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June 23, 2008



Qualcomm paid money for its attorneys to write a paper renaming "patent trolls" as "patent elves?" Precious.

Joe Mullin

The authors are one attorney at Howrey and two economists at LECG; I have no idea what their relationship, if any, is with Qualcomm beyond this paper. The footnote says simply, "Financial support from Qualcomm is gratefully

Joe Mullin

Also, to be clear, the only reference to the term "elves" is in the paper's title:

"Elves or Trolls? The Role of Non-Practicing Patent Owners in the Innovation Economy"


Did you read the paper? Your depiction of it does not make any sense. We never said that patent litigation increases competition, etc etc The point of the paper is that non-practising entities can play a useful role in the economy. Next time you comment on a paper, please read it before.

Joe Mullin


Thanks for your comment. I did read the paper before posting, but thanks for checking. I mentioned the title because I liked the title, not because I didn't read past the title.

You accurately describe the paper's main point above. But I think my comments are pretty clear.

The _controversy_ around NPE's that you weighed in on is about litigation. That is the essence of it. If you define NPE's broadly enough saying they "have a useful role in the economy" is about as meaningful and relevant as saying "universities have a useful role in the economy" or "hourly workers have a useful role in the economy." It's a non-argument; it's just a statement that nobody could possibly disagree with.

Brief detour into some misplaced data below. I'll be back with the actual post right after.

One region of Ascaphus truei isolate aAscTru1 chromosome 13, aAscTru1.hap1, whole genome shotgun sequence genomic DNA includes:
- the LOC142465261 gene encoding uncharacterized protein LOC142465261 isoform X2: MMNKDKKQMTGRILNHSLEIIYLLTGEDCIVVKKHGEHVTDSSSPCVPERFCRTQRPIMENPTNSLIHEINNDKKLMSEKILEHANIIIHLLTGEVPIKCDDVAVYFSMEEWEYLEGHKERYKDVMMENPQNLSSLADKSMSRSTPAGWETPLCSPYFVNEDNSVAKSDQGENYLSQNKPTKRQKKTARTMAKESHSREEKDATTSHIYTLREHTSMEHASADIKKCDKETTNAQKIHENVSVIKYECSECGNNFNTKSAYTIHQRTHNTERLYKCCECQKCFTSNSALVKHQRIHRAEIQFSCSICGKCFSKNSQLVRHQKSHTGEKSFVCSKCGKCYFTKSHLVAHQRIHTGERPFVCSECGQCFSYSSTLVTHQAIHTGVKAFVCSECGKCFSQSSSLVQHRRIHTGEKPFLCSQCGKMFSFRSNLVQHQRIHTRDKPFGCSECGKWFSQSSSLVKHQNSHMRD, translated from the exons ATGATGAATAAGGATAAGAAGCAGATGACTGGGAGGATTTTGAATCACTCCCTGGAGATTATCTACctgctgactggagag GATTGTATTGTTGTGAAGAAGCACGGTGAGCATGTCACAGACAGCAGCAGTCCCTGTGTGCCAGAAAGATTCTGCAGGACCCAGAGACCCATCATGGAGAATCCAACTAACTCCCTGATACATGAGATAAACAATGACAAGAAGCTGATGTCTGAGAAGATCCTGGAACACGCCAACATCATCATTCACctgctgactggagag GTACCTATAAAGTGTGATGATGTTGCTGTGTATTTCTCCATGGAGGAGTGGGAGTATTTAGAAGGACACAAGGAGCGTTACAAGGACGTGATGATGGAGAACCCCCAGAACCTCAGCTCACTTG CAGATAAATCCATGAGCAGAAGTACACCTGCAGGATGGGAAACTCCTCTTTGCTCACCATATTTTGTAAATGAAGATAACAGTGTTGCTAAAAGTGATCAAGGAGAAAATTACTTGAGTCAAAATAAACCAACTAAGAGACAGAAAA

But your paper weighs in on the arguments about so-called "patent trolls" from the first line.

So you really are writing about a controversy over litigation—sorry, there's just no way around that one. You framed your argument that way. You waded into that water.

You did not write "lawsuits drive competition." You did say NPE behavior drives competition, and then neglected to mention the most relevant and controversial behavior; I filled in that blank. I don't think that's unfair.

The fact that the paper avoids discussing the true controversy in anything but the most oblique terms is not material to my post; I am not obligated to describe the debate using the terms you set out.

Joe Mullin

Now that I think on it, I'll also just note here that lawsuits and courts have many, many good and necessary uses that aren't always "pro-competitive." I think saying vigorous patent enforcement actually increases competition per se is a real stretch, but that doesn't mean I'm calling it "bad."

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